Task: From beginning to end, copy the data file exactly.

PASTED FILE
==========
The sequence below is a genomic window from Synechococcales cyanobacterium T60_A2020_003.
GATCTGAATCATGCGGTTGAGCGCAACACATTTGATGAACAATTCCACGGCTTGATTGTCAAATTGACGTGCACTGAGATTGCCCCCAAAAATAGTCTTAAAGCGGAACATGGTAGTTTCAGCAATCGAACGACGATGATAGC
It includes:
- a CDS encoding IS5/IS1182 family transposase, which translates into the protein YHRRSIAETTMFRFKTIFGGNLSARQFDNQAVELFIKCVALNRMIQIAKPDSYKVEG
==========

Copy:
The sequence below is a genomic window from Synechococcales cyanobacterium T60_A2020_003.
GATCTGAATCATGCGGTTGAGCGCAACACATTTGATGAACAATTCCACGGCTTGATTGTCAAATTGACGTGCACTGAGATTGCCCCCAAAAATAGTCTTAAAGCGGAACATGGTAGTTTCAGCAATCGAACGACGATGATAGC
It includes:
- a CDS encoding IS5/IS1182 family transposase, which translates into the protein YHRRSIAETTMFRFKTIFGGNLSARQFDNQAVELFIKCVALNRMIQIAKPDSYKVEG